“A character that is confronted with adverse circumstances on many levels — diet, politics, and devotion — is a character the world needs to see and know,” says Keith Detwieler, producer at Little Light Studios. “While Daniel portrays a great man living in a sinful world, in the background, we learn of an even greater God.”

The Bible Coming Alive

Scotty Mayer is a producer who left Hollywood to work on Christian evangelistic content. Mayer says, “It was an absolute joy to work on a project highlighting a story so monumental for many having grown up in the Adventist faith.” Since starting Little Light Studios in 2007, Mayer has recognized the ongoing need for high-quality pictures and video clips to illustrate the Bible for media-savvy churches, evangelists, and teachers. “Many don’t have access to this kind of material, and we’d like to change that.”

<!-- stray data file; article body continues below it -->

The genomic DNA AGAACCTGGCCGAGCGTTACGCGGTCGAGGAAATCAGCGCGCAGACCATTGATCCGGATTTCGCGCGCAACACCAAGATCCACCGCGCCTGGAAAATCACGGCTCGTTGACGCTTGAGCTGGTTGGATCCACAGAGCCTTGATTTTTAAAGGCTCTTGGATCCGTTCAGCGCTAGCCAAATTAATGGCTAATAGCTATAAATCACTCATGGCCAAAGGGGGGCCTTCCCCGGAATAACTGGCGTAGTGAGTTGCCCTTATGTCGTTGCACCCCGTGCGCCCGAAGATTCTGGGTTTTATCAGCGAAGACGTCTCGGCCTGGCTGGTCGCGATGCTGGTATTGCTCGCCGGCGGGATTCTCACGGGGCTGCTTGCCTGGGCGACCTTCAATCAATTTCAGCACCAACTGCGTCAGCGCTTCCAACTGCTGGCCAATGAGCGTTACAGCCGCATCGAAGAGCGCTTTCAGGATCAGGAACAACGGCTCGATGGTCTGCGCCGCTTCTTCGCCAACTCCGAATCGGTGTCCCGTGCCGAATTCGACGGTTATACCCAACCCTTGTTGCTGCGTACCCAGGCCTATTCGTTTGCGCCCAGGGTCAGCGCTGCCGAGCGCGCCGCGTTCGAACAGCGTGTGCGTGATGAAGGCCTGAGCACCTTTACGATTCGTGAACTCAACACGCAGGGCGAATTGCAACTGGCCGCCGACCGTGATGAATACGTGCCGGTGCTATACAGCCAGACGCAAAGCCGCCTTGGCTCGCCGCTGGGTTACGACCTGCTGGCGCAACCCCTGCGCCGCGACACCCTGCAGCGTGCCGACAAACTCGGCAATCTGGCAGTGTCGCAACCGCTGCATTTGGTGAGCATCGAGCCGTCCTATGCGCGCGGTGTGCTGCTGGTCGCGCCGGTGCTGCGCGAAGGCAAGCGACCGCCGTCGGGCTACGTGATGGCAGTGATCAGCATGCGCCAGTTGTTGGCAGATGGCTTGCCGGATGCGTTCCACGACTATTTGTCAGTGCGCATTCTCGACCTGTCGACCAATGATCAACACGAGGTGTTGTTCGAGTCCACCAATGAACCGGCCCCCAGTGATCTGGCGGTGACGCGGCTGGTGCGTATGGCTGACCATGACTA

Gary Kent, director of The Incredible Journey Media Ministry in Australia, seconded Mayer’s words. “We live in the digital age. Our challenge is to communicate God’s message appealingly and relevantly. Re-enacting, filming, and photographing the book of Daniel is a way to bring this important story to life,” he says.

Scene of the Babylonian attack on Jerusalem. Photo by Adventist Review/ARTv

Kent has been a television and media evangelist for most of his life. His wife, Robyn, works closely with him. She says, “This is a dream come true for creative minds, and the only limit is your imagination.”

Henry Stober, a well-known German nature photographer and filmmaker in the Adventist Church who now lives in Sweden, describes his experience on the shoot as remarkable: “[I felt that] day after day God was with us ⎯ with the weather, the light, the characters and how they performed, the crew behind the scenes. We could see God’s leading,” he shares.